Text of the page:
1935 1935 Henry T. Clark source: Sands & McDougall directory, transcribed by Stephen Hatcher.
1925 1930 John Killeen source: Sands & McDougall directory, transcribed by Stephen Hatcher.
1915 1920 Patrick P. O’Loghlin source: Sands & McDougall directory, transcribed by Stephen Hatcher.
1905 1910 John F. McCarthy source: Sands & McDougall directory, transcribed by Stephen Hatcher.
1883 1900 David Herd http://nla.gov.au/nla.news-article187620432 source: Sands & McDougall directory, transcribed by Stephen Hatcher.
1878 1882 Collier McCracken source: Sands & McDougall directory, transcribed by Stephen Hatcher.
1876 1877 Colin McCracken source: Sands & McDougall directory, transcribed by Stephen Hatcher.
1870 1875 William Mather source: Sands & McDougall directory, transcribed by Stephen Hatcher.

Social History

The original 1868 Victorian terrace named Bute-house identified as a brick house of 6 rooms from the council rates book was located at number 107 Hawke Street West Melbourne was first owned by William and Agnes Mather née Tschentscher.

council rates book


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Seven years later in the 1876 council rates book shows Bute-house’s new owners were Collier M’Cracken and Margaret M’Cracken née Robinson of M’Cracken’s City Brewery, Melbourne.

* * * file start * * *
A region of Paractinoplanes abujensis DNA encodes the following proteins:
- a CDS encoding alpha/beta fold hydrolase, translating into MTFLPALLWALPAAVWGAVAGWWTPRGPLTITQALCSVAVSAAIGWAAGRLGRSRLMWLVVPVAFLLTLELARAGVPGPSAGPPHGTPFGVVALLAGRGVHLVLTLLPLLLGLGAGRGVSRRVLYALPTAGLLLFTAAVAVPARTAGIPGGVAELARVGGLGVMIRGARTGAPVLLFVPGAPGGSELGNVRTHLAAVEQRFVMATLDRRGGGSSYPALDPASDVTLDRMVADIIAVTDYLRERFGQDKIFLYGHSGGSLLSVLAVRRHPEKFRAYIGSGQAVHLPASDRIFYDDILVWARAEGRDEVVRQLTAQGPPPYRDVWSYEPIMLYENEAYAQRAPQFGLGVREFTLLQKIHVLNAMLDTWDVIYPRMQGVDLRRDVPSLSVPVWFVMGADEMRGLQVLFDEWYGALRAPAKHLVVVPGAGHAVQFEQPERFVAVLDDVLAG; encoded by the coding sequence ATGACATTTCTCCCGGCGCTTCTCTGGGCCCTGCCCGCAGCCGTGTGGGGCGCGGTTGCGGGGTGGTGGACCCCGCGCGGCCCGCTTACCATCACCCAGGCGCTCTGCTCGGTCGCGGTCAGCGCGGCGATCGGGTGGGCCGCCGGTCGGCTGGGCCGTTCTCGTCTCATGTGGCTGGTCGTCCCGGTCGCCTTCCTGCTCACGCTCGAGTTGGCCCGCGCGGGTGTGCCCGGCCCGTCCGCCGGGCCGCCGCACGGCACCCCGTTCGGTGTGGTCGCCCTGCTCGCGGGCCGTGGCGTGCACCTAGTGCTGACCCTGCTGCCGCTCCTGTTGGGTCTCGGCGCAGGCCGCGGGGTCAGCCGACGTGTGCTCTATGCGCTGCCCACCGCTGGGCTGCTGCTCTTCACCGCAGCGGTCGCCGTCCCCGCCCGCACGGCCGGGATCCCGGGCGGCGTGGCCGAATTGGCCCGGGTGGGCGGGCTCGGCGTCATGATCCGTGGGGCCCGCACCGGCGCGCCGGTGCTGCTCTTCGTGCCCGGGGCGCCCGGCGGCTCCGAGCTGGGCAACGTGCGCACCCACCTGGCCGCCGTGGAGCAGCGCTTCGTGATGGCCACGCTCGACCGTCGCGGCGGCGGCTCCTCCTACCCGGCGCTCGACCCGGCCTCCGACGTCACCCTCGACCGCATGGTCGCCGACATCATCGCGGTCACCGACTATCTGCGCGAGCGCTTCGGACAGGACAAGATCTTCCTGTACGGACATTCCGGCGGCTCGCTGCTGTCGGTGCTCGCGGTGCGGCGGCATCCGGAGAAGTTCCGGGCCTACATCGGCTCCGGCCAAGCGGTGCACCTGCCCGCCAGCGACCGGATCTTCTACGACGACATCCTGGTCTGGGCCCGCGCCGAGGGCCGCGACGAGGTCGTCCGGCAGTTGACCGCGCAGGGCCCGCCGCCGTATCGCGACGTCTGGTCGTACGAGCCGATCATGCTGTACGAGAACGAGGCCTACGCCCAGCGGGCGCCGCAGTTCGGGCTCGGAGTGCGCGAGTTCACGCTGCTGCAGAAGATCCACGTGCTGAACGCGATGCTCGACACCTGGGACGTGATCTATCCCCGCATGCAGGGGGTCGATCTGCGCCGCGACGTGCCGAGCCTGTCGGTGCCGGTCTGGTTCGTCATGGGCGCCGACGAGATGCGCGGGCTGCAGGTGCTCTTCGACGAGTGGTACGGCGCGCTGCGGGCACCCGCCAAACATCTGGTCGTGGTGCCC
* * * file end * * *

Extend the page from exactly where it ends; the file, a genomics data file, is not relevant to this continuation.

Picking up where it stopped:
VPRS 5708/ volume 15, record 1514


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McCracken’s City Brewery founded in 1851 on Collins Street, Melbourne, operated until 1907 when it became part of Carlton & United Breweries.
McCracken’s was the second largest and the oldest of the six independent breweries that formed Carlton & United Breweries.
A laneway named after the brewery still exists in Melbourne CBD today, alongside where the brewery once was.


Later the home was owned by David Herd and Jessie Herd née Birrell.

Melbourne council rate book, 1893, rate number 653, house number 107


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Context and Streetscape

Precinct

This property is located within the municipality of the City of Melbourne. We respectfully acknowledge it is on the traditional land of the Kulin Nation.
source: https://www.melbourne.vic.gov.au/SiteCollectionDocuments/history-city-of-melbourne.pdf
historical map source: https://www.slv.vic.gov.au/search-discover/explore-collections-format/maps/maps-melbourne-city-suburbs

Zoning

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This information must be verified with the relevant planning or heritage authority.

Streetscape